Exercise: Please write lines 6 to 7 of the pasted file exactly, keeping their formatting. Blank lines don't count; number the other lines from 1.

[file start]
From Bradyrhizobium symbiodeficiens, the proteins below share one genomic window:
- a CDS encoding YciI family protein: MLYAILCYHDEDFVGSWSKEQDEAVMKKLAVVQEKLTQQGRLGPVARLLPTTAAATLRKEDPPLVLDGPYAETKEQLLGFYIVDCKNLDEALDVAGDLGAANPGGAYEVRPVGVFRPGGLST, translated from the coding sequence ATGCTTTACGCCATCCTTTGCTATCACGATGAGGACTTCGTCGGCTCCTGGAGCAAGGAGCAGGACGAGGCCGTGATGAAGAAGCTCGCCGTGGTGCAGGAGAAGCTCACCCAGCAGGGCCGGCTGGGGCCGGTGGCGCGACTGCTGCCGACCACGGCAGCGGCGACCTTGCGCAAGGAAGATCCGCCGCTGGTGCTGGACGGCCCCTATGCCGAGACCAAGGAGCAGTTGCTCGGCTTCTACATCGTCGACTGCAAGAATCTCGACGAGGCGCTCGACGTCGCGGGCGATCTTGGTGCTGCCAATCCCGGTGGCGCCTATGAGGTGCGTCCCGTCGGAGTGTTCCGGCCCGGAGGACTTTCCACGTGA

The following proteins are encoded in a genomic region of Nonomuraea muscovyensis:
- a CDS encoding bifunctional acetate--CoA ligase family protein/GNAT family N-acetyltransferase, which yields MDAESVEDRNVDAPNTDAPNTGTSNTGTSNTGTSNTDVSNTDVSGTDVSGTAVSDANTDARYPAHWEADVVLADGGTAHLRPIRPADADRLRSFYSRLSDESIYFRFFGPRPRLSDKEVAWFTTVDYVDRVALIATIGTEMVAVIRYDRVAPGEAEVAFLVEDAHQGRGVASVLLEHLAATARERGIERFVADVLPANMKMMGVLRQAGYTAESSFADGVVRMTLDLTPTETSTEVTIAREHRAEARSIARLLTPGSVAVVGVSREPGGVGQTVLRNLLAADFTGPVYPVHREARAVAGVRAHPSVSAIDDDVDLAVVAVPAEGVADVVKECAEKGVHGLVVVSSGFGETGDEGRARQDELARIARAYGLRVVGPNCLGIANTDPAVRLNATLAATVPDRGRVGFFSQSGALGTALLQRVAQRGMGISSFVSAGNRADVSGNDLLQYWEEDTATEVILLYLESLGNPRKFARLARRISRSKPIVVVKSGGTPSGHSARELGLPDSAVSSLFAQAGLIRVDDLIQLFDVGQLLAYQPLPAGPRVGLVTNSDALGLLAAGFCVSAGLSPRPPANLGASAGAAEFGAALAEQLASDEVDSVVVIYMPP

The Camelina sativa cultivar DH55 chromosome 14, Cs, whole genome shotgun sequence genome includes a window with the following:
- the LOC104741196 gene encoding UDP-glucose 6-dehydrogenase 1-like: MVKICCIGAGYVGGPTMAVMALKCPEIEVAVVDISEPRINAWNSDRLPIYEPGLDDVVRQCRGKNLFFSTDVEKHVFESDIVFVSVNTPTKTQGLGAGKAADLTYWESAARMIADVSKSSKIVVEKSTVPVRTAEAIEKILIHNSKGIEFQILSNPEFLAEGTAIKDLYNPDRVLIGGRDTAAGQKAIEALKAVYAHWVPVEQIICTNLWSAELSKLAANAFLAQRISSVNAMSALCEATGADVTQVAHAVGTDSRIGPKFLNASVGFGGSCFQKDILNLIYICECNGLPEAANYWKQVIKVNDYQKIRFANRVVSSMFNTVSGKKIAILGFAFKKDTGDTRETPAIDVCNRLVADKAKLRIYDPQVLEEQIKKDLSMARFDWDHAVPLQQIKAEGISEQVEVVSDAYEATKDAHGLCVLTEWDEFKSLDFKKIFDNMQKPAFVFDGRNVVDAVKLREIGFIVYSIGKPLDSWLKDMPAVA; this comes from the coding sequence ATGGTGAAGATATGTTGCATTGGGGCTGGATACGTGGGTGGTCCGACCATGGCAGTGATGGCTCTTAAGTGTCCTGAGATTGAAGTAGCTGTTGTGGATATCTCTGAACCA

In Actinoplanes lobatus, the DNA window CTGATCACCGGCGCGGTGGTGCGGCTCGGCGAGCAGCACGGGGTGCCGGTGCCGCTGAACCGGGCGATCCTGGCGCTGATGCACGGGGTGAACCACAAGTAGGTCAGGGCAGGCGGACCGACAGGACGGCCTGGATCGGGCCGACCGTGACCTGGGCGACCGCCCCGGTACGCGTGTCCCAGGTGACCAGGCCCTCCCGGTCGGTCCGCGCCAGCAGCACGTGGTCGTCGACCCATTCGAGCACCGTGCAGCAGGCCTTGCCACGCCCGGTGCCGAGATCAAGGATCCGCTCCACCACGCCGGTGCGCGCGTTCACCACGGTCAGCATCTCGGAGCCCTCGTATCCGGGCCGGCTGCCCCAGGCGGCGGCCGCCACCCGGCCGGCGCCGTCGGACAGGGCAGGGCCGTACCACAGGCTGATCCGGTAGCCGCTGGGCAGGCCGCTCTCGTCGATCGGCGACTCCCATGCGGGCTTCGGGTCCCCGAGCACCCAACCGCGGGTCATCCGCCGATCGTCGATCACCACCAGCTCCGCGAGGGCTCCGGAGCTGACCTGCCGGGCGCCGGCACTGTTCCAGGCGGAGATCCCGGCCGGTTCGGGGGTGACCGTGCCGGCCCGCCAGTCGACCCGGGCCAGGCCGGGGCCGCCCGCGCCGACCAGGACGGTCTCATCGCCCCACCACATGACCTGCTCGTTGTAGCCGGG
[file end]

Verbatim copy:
- the LOC104741196 gene encoding UDP-glucose 6-dehydrogenase 1-like: MVKICCIGAGYVGGPTMAVMALKCPEIEVAVVDISEPRINAWNSDRLPIYEPGLDDVVRQCRGKNLFFSTDVEKHVFESDIVFVSVNTPTKTQGLGAGKAADLTYWESAARMIADVSKSSKIVVEKSTVPVRTAEAIEKILIHNSKGIEFQILSNPEFLAEGTAIKDLYNPDRVLIGGRDTAAGQKAIEALKAVYAHWVPVEQIICTNLWSAELSKLAANAFLAQRISSVNAMSALCEATGADVTQVAHAVGTDSRIGPKFLNASVGFGGSCFQKDILNLIYICECNGLPEAANYWKQVIKVNDYQKIRFANRVVSSMFNTVSGKKIAILGFAFKKDTGDTRETPAIDVCNRLVADKAKLRIYDPQVLEEQIKKDLSMARFDWDHAVPLQQIKAEGISEQVEVVSDAYEATKDAHGLCVLTEWDEFKSLDFKKIFDNMQKPAFVFDGRNVVDAVKLREIGFIVYSIGKPLDSWLKDMPAVA; this comes from the coding sequence ATGGTGAAGATATGTTGCATTGGGGCTGGATACGTGGGTGGTCCGACCATGGCAGTGATGGCTCTTAAGTGTCCTGAGATTGAAGTAGCTGTTGTGGATATCTCTGAACCA

In Actinoplanes lobatus, the DNA window CTGATCACCGGCGCGGTGGTGCGGCTCGGCGAGCAGCACGGGGTGCCGGTGCCGCTGAACCGGGCGATCCTGGCGCTGATGCACGGGGTGAACCACAAGTAGGTCAGGGCAGGCGGACCGACAGGACGGCCTGGATCGGGCCGACCGTGACCTGGGCGACCGCCCCGGTACGCGTGTCCCAGGTGACCAGGCCCTCCCGGTCGGTCCGCGCCAGCAGCACGTGGTCGTCGACCCATTCGAGCACCGTGCAGCAGGCCTTGCCACGCCCGGTGCCGAGATCAAGGATCCGCTCCACCACGCCGGTGCGCGCGTTCACCACGGTCAGCATCTCGGAGCCCTCGTATCCGGGCCGGCTGCCCCAGGCGGCGGCCGCCACCCGGCCGGCGCCGTCGGACAGGGCAGGGCCGTACCACAGGCTGATCCGGTAGCCGCTGGGCAGGCCGCTCTCGTCGATCGGCGACTCCCATGCGGGCTTCGGGTCCCCGAGCACCCAACCGCGGGTCATCCGCCGATCGTCGATCACCACCAGCTCCGCGAGGGCTCCGGAGCTGACCTGCCGGGCGCCGGCACTGTTCCAGGCGGAGATCCCGGCCGGTTCGGGGGTGACCGTGCCGGCCCGCCAGTCGACCCGGGCCAGGCCGGGGCCGCCCGCGCCGACCAGGACGGTCTCATCGCCCCACCACATGACCTGCTCGTTGTAGCCGGG